6. If you have not yet tested to 67 Y STRs (Short Tandem Repeats) please upgrade. PF2431 is rare so it is hard to discern between subgroups and potential relatives often times without 67 STRs. 111 STR testing is clearly preferable and a better deal in terms of cost per STR, but 67 is the minimum needed. To learn more, read http://www.familytreedna.com/learn/y-dna-testing/y-str/upgrading-markers-improve-information/
More STRs can help...
a) guide you on SNP/haplogroup testing, saving money on that kind of testing,
b) provide additional and better matches on your myFTDNA matches screen,
c) improve precision for Time to Most Recent Common Ancestor (TMRCA) estimates,
d) and going all the way to 111 Y STRs supports family tree building when you reach brick walls in your genealogy, since the 111 STR panel is estimated to have a change once every three generations.
7. Move forwardwith an Single-Nucleotide Polymorphism (SNP) testing plan so your subclade can be identified and haplogroup labeled properly and should not be overlooked. Clear patterns among your best matches may help you decide what SNPs or SNP Packs to buy. This project's Activity Feed as well as the L19 Project Forum are setup to help you evaluate testing plans.
SNPs can be ordered one at a time from FTDNA by logging into your myFTDNAaccount, selecting the blue UPGRADES button and then scrolling down to the ADVANCED TESTS box and the BUY NOW button. SNP Packs can also be ordered here.
7a. Big Y is the preferred test. It is probably the most important test you can take.It is a Next Generation Sequencing (NGS) test that discovers new SNPs by scanning over 11 million locations on the Y chromosome. The tremendous benefit in this is you will discover SNPs for just your paternal lineage as well as identify ancient SNPs that you may share with many, many other people. Big Y has the ability to discover SNPs that are pertinent to the genealogical timeframe, the last couple of hundred years. The Big Y learning web site has more details.https://www.familytreedna.com/learn/y-dna-testing/big-y/ Please read the Lewis and Clark Expedition analogy for Big Y exploration on theFAQ page. https://www.familytreedna.com/groups/r-df99/faq/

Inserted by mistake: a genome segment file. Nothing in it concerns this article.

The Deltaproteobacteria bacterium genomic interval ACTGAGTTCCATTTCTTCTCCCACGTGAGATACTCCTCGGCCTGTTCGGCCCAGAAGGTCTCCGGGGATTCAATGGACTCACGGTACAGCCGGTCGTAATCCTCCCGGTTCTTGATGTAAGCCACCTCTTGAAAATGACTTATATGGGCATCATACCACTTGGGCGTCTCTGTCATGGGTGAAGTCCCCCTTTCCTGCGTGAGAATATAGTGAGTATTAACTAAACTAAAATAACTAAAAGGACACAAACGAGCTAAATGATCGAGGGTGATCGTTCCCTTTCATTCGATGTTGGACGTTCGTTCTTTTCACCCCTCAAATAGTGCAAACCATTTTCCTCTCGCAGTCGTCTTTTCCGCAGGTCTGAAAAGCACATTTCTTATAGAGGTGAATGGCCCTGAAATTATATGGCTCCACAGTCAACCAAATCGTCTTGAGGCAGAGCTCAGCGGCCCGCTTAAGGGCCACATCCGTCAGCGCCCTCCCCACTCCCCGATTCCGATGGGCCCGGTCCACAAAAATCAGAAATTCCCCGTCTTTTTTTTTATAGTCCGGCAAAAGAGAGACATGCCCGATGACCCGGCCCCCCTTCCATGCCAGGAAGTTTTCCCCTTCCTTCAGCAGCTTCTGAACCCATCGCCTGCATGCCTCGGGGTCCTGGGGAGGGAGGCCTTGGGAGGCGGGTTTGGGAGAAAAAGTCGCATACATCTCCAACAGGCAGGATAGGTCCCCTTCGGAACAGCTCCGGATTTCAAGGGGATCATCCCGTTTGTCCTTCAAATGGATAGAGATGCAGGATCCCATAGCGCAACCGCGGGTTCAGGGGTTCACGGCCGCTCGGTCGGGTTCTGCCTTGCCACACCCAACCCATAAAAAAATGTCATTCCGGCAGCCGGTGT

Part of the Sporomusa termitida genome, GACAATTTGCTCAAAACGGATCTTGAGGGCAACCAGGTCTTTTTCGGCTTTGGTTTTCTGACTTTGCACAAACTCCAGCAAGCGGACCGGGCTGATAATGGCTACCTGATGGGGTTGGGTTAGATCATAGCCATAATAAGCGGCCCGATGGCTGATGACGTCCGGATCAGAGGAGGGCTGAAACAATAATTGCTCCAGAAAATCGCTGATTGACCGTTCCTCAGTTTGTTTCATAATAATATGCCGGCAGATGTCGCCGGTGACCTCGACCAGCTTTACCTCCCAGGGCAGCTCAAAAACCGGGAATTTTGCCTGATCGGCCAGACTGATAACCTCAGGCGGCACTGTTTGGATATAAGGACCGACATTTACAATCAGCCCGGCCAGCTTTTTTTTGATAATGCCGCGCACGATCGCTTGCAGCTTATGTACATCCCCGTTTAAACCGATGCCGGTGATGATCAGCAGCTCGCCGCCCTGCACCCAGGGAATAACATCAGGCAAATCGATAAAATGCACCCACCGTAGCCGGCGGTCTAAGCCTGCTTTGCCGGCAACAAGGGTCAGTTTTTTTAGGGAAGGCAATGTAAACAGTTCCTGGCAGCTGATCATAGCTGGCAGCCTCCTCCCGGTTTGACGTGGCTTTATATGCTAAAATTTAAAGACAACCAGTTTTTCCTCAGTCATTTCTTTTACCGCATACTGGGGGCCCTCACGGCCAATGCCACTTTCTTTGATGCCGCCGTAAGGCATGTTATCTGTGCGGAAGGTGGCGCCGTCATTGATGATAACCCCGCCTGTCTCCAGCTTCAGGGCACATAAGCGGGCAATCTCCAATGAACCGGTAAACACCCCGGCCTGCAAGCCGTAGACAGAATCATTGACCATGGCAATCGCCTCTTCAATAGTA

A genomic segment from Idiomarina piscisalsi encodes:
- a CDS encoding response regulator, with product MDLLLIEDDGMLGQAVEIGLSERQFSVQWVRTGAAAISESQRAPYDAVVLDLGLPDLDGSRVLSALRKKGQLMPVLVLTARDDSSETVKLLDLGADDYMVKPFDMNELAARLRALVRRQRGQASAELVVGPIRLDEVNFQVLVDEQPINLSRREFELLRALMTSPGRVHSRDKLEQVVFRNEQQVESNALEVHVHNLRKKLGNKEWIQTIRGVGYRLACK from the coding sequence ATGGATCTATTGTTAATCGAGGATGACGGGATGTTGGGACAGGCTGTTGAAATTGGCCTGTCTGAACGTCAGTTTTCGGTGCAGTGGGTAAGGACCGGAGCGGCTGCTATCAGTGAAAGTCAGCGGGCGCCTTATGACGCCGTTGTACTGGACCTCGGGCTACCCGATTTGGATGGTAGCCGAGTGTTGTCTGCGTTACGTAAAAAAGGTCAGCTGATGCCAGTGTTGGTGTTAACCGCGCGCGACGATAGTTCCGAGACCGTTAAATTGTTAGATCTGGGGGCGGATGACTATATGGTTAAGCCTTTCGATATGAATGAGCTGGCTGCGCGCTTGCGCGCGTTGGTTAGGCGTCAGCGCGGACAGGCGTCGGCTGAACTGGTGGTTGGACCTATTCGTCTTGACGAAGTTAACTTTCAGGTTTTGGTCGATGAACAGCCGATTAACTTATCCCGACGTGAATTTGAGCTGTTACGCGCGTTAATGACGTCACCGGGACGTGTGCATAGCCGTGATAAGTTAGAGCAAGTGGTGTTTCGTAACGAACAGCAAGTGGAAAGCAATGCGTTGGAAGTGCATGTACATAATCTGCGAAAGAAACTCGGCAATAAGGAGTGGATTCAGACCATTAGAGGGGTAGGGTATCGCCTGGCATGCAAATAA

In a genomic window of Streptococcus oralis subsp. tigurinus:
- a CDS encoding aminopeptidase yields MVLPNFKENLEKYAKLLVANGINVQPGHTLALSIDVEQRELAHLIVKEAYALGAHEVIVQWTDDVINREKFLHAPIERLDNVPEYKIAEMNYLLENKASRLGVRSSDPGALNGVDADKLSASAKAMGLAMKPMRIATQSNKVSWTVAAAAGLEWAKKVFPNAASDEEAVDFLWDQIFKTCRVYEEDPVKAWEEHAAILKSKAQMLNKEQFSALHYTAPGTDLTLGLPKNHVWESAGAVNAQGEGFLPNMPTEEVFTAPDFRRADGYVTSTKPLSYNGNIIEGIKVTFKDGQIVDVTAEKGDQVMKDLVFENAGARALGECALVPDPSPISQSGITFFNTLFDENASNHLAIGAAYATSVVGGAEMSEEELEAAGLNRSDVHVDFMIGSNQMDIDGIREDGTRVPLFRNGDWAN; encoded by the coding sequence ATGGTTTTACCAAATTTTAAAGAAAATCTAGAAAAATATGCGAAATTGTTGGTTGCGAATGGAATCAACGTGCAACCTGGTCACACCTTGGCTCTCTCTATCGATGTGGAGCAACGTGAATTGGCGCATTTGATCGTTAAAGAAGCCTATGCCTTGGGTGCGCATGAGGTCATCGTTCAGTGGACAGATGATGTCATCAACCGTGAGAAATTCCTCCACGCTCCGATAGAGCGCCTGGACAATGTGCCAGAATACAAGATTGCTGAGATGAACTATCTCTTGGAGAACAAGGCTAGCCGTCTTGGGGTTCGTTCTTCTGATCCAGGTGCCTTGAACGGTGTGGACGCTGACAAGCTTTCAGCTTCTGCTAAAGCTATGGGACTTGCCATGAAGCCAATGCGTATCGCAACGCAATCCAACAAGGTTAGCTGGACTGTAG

7b. The L19 SNP Pack are very cost effective options that give you very good coverage of E-PF2431. You can order a pack from your myFTDNAaccount. If you don't see the option, please check the blue UPGRADES button,then the BUY NOW button in the ADVANCED TESTS box, and pick SNP PACK in the SELECT A PRODUCT box. Please post on the Activity Feed forum if you need help.
If you have a true interest in genetic genealogy and breaking beyond the brickwalls of your genealogical records, please strongly consider both Big Y to determine your haplogroup down to a very recent timeframe and 111 STRs so that you can refine your close-in family and surname mutation history tree.